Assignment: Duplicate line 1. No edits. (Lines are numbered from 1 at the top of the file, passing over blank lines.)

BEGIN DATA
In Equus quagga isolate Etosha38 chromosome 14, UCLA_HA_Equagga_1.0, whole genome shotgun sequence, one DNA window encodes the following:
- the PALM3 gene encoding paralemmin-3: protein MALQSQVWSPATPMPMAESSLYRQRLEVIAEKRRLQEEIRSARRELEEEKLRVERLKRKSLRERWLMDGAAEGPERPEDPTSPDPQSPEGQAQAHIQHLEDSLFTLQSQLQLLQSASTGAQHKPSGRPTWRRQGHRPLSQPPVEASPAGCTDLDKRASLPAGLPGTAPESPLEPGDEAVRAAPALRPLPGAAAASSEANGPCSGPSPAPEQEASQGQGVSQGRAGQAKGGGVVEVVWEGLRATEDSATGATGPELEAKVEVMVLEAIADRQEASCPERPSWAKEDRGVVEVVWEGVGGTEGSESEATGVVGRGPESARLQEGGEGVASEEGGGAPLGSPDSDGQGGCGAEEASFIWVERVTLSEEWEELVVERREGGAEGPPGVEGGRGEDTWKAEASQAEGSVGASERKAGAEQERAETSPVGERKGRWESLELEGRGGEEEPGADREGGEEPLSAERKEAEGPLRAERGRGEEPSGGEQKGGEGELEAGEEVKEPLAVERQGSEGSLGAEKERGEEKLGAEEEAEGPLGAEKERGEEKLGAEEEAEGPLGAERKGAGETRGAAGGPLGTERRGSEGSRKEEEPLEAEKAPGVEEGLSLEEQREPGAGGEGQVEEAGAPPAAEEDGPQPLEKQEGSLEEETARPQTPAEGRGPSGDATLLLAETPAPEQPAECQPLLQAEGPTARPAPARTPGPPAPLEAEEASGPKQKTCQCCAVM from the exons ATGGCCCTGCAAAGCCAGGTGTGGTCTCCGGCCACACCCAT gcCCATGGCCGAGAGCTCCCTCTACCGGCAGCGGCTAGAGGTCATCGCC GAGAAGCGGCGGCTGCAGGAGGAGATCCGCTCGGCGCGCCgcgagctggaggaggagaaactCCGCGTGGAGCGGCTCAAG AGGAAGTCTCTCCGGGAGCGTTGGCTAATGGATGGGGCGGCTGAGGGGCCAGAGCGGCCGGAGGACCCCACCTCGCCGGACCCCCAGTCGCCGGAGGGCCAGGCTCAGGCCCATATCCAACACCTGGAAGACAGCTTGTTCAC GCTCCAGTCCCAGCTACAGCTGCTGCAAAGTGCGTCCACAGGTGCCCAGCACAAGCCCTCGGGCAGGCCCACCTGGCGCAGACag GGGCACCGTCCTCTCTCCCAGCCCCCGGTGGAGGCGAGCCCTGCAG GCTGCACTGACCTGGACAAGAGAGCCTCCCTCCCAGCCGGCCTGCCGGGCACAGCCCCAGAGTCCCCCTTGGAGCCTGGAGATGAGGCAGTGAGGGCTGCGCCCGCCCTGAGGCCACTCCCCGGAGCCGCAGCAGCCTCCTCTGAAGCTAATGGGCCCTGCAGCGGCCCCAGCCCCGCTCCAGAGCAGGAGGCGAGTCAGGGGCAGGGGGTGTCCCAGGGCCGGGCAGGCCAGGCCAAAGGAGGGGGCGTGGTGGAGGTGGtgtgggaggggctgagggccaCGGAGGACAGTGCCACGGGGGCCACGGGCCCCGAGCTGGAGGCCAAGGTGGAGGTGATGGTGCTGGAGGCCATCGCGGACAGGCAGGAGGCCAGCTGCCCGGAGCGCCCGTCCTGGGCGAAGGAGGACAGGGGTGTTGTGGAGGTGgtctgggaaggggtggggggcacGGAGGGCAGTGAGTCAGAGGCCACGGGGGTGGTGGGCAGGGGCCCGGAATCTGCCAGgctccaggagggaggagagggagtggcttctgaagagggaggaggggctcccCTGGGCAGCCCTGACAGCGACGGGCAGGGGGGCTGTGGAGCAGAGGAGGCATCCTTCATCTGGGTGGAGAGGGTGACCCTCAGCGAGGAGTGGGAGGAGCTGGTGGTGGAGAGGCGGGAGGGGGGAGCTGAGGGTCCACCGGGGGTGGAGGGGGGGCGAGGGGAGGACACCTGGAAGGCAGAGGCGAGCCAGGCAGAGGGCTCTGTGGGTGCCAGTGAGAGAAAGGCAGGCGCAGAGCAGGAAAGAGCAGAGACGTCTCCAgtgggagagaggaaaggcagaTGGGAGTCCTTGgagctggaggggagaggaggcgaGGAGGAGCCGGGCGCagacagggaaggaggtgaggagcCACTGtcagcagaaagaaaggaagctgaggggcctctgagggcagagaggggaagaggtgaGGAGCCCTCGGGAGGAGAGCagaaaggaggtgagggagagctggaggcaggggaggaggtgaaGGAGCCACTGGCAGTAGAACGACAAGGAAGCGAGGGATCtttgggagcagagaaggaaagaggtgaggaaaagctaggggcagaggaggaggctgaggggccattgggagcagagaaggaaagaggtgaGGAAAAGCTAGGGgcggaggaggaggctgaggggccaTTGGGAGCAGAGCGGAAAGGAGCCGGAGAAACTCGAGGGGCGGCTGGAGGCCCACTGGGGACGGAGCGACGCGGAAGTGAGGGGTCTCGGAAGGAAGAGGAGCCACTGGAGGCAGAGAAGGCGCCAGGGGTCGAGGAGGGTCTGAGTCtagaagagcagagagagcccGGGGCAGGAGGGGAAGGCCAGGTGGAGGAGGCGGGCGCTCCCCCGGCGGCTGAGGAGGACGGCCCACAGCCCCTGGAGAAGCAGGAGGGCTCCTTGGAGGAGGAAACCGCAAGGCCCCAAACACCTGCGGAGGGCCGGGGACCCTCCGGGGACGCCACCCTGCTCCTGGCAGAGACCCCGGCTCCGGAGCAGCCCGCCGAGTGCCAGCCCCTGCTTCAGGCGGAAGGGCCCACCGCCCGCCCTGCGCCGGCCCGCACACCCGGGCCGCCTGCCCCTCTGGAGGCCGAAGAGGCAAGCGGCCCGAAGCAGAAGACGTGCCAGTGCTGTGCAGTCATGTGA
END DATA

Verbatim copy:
In Equus quagga isolate Etosha38 chromosome 14, UCLA_HA_Equagga_1.0, whole genome shotgun sequence, one DNA window encodes the following: